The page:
The Ravens still have an imposing front four with end Rob Burnett and tackles Sam Adams and Tony Siragusa, but the loss of Michael McCrary has taken away the team's best pass rusher. And Adalius Thomas, while playing well, hasn't been overpowering. In Week 15, Corey Dillon broke a 50-game streak of the Ravens not allowing a 100-yard rusher — another sign that the dominant team of 2000 isn't as overpowering this time around.
One area that hasn't been scrutinized is linebacker. Ray Lewis is a legitimate MVP candidate at middle linebacker and Jamie Sharper and Peter Boulware are active, heavy hitters who can turn a game around with an interception, a sack or a vicious hit. They will be looking to attack whichever player is quarterbacking the Vikings and will likely take away the intermediate passing game.
If the Vikings need to attack the Ravens defense, it will need to be deep. That, however, is easier said than done. While Duane Starks and Chris McAlister aren't the killer corners they were a year ago, they are both adept at man-on-man coverage and will dare the Vikings to throw long to Randy Moss and Cris Carter. If the Vikings attempt it, the cornerbacks will get solid support from safeties Rod Woodson and Corey Harris. While Woodson has lost a step, he is still tremendous in run support and playing quarterback in the secondary, while Harris has done an admirable job replacing Kim Herring in the secondary. Veteran James Trapp serves as the nickel back and will provide able backup when the Vikings are forced into passing situations.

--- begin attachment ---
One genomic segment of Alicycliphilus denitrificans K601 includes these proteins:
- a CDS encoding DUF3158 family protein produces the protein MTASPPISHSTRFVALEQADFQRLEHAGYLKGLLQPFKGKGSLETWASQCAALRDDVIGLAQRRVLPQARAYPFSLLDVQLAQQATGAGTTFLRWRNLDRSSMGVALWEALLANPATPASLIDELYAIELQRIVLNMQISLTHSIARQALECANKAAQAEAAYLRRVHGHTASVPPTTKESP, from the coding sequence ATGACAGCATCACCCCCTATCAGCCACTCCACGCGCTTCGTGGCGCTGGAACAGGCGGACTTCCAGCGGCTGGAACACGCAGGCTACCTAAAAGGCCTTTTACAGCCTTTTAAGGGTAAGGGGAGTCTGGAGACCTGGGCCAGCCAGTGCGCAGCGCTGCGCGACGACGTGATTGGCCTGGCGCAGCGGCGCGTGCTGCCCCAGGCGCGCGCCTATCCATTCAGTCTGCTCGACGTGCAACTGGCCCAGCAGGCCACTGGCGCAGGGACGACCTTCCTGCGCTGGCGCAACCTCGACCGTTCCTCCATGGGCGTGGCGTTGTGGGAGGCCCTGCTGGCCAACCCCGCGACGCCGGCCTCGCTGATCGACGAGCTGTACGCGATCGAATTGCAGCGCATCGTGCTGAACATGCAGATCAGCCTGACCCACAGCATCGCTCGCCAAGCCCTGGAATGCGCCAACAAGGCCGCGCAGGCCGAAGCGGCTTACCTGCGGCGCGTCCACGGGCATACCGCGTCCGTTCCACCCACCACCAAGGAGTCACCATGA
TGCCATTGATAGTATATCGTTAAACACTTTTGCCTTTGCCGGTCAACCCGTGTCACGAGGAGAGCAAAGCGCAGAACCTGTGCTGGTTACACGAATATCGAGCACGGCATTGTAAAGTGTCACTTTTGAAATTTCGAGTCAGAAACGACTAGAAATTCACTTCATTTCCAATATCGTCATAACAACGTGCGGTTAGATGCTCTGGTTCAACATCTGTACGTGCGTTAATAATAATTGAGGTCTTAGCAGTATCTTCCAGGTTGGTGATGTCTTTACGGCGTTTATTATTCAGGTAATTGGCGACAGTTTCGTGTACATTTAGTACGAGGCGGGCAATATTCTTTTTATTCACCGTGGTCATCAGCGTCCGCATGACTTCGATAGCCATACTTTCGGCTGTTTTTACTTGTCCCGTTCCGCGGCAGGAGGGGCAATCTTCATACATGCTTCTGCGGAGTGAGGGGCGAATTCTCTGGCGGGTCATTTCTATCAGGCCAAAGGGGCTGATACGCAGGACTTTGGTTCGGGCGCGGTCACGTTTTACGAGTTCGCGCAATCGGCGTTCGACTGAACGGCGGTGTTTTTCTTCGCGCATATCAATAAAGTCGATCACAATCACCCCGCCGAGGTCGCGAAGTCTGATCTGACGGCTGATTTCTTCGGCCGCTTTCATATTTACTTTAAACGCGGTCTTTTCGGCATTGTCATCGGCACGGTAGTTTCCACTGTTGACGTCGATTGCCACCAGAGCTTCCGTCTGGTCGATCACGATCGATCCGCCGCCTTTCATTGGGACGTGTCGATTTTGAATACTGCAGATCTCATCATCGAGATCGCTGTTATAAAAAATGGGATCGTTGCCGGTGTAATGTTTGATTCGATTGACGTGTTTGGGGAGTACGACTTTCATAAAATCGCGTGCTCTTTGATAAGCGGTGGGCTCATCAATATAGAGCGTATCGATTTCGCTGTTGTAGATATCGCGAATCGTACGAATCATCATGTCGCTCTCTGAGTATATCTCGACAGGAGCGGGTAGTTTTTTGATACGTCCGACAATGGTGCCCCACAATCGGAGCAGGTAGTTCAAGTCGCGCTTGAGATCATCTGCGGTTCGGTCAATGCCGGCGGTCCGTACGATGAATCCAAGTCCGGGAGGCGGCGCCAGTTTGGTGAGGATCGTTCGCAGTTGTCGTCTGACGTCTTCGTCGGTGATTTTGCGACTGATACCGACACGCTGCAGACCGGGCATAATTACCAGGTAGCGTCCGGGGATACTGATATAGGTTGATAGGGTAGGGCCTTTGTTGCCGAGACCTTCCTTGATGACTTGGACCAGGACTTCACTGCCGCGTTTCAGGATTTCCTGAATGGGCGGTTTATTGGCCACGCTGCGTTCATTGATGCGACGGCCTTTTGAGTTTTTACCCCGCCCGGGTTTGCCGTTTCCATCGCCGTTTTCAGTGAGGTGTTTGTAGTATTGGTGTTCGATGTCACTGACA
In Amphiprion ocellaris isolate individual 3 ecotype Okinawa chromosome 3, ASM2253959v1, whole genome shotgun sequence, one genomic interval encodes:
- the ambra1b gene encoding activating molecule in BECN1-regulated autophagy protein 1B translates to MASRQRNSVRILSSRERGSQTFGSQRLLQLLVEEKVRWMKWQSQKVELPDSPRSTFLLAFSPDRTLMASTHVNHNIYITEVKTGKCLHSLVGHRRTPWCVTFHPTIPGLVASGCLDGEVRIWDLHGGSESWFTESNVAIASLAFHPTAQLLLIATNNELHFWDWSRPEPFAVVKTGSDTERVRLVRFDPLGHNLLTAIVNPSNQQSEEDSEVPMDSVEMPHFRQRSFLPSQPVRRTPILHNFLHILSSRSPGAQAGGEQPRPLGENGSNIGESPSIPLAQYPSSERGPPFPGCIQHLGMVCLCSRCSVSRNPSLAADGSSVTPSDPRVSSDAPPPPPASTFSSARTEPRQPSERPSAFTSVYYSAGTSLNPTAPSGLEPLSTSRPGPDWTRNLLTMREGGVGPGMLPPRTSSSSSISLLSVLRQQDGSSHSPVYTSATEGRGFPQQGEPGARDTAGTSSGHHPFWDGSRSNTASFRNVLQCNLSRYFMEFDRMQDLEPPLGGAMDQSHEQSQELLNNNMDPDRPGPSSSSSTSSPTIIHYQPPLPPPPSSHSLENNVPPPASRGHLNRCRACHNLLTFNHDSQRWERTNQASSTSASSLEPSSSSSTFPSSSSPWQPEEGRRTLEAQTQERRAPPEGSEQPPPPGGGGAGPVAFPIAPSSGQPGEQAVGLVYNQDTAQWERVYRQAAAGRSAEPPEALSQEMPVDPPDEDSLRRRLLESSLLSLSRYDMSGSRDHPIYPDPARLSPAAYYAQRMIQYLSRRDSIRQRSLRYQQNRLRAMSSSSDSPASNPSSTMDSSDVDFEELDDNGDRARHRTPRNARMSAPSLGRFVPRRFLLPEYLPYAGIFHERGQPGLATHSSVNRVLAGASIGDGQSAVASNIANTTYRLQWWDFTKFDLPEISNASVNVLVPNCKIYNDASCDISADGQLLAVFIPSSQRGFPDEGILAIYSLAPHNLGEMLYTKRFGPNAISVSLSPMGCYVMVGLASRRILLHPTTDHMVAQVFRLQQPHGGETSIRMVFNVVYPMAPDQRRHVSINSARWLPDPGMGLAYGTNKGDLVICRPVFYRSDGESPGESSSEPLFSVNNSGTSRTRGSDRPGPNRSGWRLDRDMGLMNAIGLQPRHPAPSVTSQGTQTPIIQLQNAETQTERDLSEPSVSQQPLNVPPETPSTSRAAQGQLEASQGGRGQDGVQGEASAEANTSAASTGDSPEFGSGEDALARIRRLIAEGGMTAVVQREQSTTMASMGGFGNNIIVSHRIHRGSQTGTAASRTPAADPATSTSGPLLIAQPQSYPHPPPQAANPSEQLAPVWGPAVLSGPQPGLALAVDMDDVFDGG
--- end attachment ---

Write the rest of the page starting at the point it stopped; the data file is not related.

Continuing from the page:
For many fans of the Vikings, the end of the 2001 season is something seen with both dread and relief — a season that started in a hole and, despite a few bright spots, never fully recovered. This will be a game that will test the mettle of the Vikings, putting them in a position they've never been in the last decade coming into a game — a spoiler that has nothing to lose. VU
MATCHUP OF THE WEEK
Mike Tice vs. Brian Billick — While Vikings players have little to play for in terms of playoffs and the Ravens need the game to enter the playoffs, it will be the first game as head coach for Mike Tice. And it will be the first time the Vikings face their former offensive coordinator Brian Billick. In his short stint as a head coach of the Ravens, Billick already has what ex-Vikings coach Dennis Green doesn't — a Super Bowl ring.
Green never attempted a fake field or punt, but Tice may be willing to do so to keep Billick guessing. And Tice, who spent one year as tight ends coach and two years as offensive line coach while Billick was offensive coordinator in Minnesota, knows Billick's philosophies. Billick has tended to be flashier, but Tice could pull out the stops in order to help bring back excitement and hope for Vikings fans — and help his future coaching cause.
Vikings vs. Ravens; Tice vs. Billick